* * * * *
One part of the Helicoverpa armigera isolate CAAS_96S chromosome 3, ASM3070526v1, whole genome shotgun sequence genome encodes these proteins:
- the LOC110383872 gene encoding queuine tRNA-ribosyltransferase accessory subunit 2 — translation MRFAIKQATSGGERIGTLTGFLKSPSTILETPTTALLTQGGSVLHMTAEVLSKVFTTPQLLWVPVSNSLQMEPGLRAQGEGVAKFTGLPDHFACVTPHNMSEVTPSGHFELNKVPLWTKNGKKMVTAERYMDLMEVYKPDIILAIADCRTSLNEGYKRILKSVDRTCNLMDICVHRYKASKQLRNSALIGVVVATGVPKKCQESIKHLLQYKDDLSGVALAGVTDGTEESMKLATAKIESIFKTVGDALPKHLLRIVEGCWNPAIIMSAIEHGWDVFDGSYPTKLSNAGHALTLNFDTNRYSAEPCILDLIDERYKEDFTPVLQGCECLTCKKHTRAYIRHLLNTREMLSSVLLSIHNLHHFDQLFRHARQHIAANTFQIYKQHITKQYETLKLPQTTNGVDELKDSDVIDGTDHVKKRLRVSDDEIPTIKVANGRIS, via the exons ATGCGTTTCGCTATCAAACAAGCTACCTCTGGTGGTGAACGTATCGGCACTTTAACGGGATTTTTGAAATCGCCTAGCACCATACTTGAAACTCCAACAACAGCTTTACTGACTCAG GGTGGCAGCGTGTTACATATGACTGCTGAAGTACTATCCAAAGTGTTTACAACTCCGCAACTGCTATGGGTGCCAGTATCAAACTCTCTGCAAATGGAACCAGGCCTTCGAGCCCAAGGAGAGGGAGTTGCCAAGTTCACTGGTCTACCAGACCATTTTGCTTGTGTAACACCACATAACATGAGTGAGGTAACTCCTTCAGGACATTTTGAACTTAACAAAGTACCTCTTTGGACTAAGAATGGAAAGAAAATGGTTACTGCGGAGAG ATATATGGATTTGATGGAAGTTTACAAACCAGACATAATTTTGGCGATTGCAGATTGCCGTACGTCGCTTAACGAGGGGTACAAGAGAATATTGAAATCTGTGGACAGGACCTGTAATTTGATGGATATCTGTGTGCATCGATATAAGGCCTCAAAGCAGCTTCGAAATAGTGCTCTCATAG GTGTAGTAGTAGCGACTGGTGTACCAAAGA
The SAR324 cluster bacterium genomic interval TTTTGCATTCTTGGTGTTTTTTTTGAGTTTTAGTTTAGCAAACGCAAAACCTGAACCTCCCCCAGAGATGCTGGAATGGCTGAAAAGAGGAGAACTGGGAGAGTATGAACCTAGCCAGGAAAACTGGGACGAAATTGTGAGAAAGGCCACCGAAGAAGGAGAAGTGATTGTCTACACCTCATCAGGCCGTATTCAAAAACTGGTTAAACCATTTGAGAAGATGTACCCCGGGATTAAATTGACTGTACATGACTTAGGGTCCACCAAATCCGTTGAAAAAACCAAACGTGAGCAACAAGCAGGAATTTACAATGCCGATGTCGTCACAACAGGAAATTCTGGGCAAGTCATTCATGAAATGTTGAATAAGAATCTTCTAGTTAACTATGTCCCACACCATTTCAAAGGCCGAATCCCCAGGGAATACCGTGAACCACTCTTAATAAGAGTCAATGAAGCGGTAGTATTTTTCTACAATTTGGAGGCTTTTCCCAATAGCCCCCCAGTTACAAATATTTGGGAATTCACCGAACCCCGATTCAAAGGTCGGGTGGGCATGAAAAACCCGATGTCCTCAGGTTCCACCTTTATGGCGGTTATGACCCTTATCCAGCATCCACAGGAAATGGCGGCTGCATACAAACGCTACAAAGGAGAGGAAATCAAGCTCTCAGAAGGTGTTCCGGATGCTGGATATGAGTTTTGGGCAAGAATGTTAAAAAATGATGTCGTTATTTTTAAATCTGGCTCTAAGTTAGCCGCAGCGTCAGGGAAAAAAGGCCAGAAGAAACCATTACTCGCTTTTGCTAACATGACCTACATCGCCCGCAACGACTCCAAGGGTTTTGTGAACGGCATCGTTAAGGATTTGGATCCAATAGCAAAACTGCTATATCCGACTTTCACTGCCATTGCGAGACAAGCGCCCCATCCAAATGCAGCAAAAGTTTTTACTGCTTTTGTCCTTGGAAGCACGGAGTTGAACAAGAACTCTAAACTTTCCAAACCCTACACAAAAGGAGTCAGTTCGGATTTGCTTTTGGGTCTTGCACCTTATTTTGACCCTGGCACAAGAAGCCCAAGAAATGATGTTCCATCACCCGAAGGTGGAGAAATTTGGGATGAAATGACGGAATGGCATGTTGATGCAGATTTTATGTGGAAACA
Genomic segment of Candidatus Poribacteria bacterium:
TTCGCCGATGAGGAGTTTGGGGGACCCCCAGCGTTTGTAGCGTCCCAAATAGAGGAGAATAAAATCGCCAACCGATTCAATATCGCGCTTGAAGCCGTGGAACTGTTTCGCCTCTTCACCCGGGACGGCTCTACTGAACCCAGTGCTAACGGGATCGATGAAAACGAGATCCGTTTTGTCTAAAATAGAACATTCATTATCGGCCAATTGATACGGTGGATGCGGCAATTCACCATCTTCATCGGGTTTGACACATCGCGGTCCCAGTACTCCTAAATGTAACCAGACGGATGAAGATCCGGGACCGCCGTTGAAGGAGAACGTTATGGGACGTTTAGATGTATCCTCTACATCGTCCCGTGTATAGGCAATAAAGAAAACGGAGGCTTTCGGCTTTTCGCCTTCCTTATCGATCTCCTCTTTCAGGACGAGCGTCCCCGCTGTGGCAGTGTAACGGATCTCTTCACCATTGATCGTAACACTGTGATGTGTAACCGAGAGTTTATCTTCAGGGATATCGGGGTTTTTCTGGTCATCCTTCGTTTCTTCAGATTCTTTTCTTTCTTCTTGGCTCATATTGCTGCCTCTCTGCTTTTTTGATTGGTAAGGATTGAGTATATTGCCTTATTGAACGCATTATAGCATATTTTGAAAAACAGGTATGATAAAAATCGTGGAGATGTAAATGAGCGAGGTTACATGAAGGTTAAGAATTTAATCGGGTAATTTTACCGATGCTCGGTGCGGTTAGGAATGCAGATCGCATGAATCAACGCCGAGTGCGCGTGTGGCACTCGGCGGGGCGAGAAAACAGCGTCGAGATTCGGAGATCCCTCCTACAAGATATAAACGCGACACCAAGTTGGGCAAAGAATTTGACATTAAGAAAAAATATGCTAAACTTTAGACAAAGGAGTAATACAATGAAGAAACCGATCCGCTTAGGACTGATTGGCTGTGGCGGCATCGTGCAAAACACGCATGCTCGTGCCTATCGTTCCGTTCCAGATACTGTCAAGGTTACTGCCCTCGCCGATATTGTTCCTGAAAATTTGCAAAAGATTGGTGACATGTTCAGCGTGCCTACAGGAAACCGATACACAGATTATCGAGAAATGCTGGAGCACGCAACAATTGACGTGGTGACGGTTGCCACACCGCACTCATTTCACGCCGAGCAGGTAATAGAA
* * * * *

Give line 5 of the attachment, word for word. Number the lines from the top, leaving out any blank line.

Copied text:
TTCGCCGATGAGGAGTTTGGGGGACCCCCAGCGTTTGTAGCGTCCCAAATAGAGGAGAATAAAATCGCCAACCGATTCAATATCGCGCTTGAAGCCGTGGAACTGTTTCGCCTCTTCACCCGGGACGGCTCTACTGAACCCAGTGCTAACGGGATCGATGAAAACGAGATCCGTTTTGTCTAAAATAGAACATTCATTATCGGCCAATTGATACGGTGGATGCGGCAATTCACCATCTTCATCGGGTTTGACACATCGCGGTCCCAGTACTCCTAAATGTAACCAGACGGATGAAGATCCGGGACCGCCGTTGAAGGAGAACGTTATGGGACGTTTAGATGTATCCTCTACATCGTCCCGTGTATAGGCAATAAAGAAAACGGAGGCTTTCGGCTTTTCGCCTTCCTTATCGATCTCCTCTTTCAGGACGAGCGTCCCCGCTGTGGCAGTGTAACGGATCTCTTCACCATTGATCGTAACACTGTGATGTGTAACCGAGAGTTTATCTTCAGGGATATCGGGGTTTTTCTGGTCATCCTTCGTTTCTTCAGATTCTTTTCTTTCTTCTTGGCTCATATTGCTGCCTCTCTGCTTTTTTGATTGGTAAGGATTGAGTATATTGCCTTATTGAACGCATTATAGCATATTTTGAAAAACAGGTATGATAAAAATCGTGGAGATGTAAATGAGCGAGGTTACATGAAGGTTAAGAATTTAATCGGGTAATTTTACCGATGCTCGGTGCGGTTAGGAATGCAGATCGCATGAATCAACGCCGAGTGCGCGTGTGGCACTCGGCGGGGCGAGAAAACAGCGTCGAGATTCGGAGATCCCTCCTACAAGATATAAACGCGACACCAAGTTGGGCAAAGAATTTGACATTAAGAAAAAATATGCTAAACTTTAGACAAAGGAGTAATACAATGAAGAAACCGATCCGCTTAGGACTGATTGGCTGTGGCGGCATCGTGCAAAACACGCATGCTCGTGCCTATCGTTCCGTTCCAGATACTGTCAAGGTTACTGCCCTCGCCGATATTGTTCCTGAAAATTTGCAAAAGATTGGTGACATGTTCAGCGTGCCTACAGGAAACCGATACACAGATTATCGAGAAATGCTGGAGCACGCAACAATTGACGTGGTGACGGTTGCCACACCGCACTCATTTCACGCCGAGCAGGTAATAGAA